CBDCs are digital currencies issued by a central bank whose status as legal tender depends on government regulation or law.
Central bank digital currencies (CBDC’s) are fiat currencies that exist in a digital form and are issued by central banks.
CBDCs remain fully within the orbit of the traditional, intermediated financial system of fiat currencies, which are backed by trust in the currency's issuer: a national central bank and ultimately, the sovereign government or political authority behind it.
They are a concept inspired by — but different from — true cryptocurrencies like Bitcoin (BTC) or Ethereum (ETH). CBDCs are fiat currencies like the U.S. dollar, euro or the Japanese yen, as they are issued by central banks of their respective nations in a digital form.
As of November 2020, there are no publicly available CBDC implementations — instead, they only exist in the form of proof-of-concept projects, like the Digital Currency/Electronic Payments of the People’s Bank of China, or the digital Uruguayan peso of the central bank of Uruguay.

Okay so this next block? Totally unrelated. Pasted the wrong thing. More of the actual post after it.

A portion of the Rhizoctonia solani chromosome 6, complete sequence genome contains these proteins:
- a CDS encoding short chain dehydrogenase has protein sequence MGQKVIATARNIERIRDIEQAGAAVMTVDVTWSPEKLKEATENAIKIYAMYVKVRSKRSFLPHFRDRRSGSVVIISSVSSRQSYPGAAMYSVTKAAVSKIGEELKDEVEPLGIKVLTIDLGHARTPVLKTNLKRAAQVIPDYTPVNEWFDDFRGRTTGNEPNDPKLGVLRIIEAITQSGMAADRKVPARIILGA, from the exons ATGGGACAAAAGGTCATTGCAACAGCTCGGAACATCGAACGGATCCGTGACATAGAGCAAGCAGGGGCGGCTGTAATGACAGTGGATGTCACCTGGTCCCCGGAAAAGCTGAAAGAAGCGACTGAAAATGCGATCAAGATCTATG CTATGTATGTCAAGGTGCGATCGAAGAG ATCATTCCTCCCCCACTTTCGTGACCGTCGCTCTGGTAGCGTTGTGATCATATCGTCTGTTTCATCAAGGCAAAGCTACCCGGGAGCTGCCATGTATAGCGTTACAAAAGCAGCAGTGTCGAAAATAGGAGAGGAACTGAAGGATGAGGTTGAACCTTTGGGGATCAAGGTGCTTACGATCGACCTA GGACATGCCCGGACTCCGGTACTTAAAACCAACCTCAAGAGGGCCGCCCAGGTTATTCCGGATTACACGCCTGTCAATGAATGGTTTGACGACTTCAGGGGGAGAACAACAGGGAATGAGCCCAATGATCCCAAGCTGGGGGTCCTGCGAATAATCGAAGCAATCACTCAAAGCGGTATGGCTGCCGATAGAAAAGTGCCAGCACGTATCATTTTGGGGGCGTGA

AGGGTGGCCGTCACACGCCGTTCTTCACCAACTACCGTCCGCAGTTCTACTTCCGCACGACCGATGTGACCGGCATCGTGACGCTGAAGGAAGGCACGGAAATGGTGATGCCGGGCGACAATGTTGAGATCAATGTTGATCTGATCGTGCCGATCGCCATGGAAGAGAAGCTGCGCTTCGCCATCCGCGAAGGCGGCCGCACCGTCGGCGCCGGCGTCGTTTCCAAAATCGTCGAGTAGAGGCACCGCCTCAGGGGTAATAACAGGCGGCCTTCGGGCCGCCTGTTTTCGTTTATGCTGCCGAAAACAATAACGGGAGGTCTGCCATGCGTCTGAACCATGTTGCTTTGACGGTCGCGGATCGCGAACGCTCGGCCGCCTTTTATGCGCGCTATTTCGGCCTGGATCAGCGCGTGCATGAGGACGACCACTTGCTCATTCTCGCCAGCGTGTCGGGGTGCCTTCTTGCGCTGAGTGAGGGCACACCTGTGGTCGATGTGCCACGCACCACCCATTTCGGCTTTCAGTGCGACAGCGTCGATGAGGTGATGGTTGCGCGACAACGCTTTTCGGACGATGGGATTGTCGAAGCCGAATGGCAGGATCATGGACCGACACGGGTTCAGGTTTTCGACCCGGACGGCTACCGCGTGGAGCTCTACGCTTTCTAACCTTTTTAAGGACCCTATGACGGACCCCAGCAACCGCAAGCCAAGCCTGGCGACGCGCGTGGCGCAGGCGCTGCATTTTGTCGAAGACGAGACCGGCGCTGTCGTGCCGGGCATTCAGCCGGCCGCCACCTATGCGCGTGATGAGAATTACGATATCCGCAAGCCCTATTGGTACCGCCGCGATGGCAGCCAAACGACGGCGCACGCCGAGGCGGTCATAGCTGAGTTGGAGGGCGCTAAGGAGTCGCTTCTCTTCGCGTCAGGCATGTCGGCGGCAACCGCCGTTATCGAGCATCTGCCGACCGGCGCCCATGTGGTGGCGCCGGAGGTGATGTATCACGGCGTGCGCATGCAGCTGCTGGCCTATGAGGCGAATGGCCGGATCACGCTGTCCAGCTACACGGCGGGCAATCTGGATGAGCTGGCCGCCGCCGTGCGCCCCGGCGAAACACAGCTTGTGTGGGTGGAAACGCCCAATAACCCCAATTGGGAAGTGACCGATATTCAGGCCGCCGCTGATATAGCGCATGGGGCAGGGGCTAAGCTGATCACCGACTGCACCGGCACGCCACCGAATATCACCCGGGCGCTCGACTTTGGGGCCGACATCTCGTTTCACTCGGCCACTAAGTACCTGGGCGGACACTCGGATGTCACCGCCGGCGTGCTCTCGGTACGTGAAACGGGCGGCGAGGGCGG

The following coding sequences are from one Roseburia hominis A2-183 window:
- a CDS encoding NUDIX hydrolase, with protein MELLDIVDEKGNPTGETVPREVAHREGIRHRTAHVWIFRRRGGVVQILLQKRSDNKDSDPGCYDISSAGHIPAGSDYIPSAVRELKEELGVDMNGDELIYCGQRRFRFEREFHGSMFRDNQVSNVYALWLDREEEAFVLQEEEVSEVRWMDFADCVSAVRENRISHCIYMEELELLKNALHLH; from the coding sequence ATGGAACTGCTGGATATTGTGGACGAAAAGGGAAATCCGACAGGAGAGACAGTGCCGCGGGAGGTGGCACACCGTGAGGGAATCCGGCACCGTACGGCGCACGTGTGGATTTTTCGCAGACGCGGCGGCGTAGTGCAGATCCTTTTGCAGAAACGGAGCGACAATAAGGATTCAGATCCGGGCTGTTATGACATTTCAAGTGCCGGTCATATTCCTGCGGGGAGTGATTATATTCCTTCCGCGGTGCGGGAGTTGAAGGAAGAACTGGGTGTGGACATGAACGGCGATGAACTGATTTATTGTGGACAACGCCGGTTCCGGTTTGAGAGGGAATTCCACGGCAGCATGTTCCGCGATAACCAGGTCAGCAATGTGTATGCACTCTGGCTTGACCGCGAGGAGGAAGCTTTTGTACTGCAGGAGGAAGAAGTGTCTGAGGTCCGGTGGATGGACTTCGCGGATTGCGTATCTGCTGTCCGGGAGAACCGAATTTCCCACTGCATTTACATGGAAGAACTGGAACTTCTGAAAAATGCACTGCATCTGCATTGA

CBDCs may or may not employ a distributed database like the blockchain; however, they cannot be considered true cryptocurrencies. They are not decentralized due to the fact that their issuing central banks maintain complete control over CBDC production and distribution — in the same way as they do with traditional fiat currencies. Their value is also not backed by anything other than the public’s trust in the issuer.
CBDCs do, however, offer several advantages over other forms of fiat money, such as the ability to send them directly between two parties without having to rely on third-party payment processors. CBDCs also offer more immediate control by the government over its currency, resulting in more efficient implementation of monetary policy.